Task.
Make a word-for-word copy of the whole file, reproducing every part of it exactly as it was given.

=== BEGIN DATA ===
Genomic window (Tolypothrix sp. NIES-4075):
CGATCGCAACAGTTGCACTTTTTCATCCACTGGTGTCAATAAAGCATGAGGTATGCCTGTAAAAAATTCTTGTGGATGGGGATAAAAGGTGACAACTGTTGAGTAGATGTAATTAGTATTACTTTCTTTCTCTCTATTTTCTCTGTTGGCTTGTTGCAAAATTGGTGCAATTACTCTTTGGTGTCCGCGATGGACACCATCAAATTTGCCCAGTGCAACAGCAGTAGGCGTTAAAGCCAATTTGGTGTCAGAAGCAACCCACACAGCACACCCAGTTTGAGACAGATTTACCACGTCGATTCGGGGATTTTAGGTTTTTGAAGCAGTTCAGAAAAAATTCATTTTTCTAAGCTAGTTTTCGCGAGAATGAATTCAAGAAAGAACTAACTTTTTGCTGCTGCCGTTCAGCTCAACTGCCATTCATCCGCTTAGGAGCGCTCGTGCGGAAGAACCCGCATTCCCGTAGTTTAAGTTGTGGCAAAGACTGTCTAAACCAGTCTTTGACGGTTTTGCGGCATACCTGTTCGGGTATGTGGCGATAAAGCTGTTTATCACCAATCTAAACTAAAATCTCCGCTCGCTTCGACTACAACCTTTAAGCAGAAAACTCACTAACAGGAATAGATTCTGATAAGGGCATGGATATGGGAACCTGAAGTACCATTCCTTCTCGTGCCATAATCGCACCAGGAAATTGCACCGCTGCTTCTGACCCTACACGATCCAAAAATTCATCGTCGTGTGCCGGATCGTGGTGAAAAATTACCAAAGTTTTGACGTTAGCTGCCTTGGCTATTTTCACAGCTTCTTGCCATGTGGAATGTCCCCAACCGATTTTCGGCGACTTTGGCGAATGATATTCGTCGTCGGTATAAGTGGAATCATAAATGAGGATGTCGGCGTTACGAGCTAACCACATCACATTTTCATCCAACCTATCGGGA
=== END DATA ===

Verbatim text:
Genomic window (Tolypothrix sp. NIES-4075):
CGATCGCAACAGTTGCACTTTTTCATCCACTGGTGTCAATAAAGCATGAGGTATGCCTGTAAAAAATTCTTGTGGATGGGGATAAAAGGTGACAACTGTTGAGTAGATGTAATTAGTATTACTTTCTTTCTCTCTATTTTCTCTGTTGGCTTGTTGCAAAATTGGTGCAATTACTCTTTGGTGTCCGCGATGGACACCATCAAATTTGCCCAGTGCAACAGCAGTAGGCGTTAAAGCCAATTTGGTGTCAGAAGCAACCCACACAGCACACCCAGTTTGAGACAGATTTACCACGTCGATTCGGGGATTTTAGGTTTTTGAAGCAGTTCAGAAAAAATTCATTTTTCTAAGCTAGTTTTCGCGAGAATGAATTCAAGAAAGAACTAACTTTTTGCTGCTGCCGTTCAGCTCAACTGCCATTCATCCGCTTAGGAGCGCTCGTGCGGAAGAACCCGCATTCCCGTAGTTTAAGTTGTGGCAAAGACTGTCTAAACCAGTCTTTGACGGTTTTGCGGCATACCTGTTCGGGTATGTGGCGATAAAGCTGTTTATCACCAATCTAAACTAAAATCTCCGCTCGCTTCGACTACAACCTTTAAGCAGAAAACTCACTAACAGGAATAGATTCTGATAAGGGCATGGATATGGGAACCTGAAGTACCATTCCTTCTCGTGCCATAATCGCACCAGGAAATTGCACCGCTGCTTCTGACCCTACACGATCCAAAAATTCATCGTCGTGTGCCGGATCGTGGTGAAAAATTACCAAAGTTTTGACGTTAGCTGCCTTGGCTATTTTCACAGCTTCTTGCCATGTGGAATGTCCCCAACCGATTTTCGGCGACTTTGGCGAATGATATTCGTCGTCGGTATAAGTGGAATCATAAATGAGGATGTCGGCGTTACGAGCTAACCACATCACATTTTCATCCAACCTATCGGGA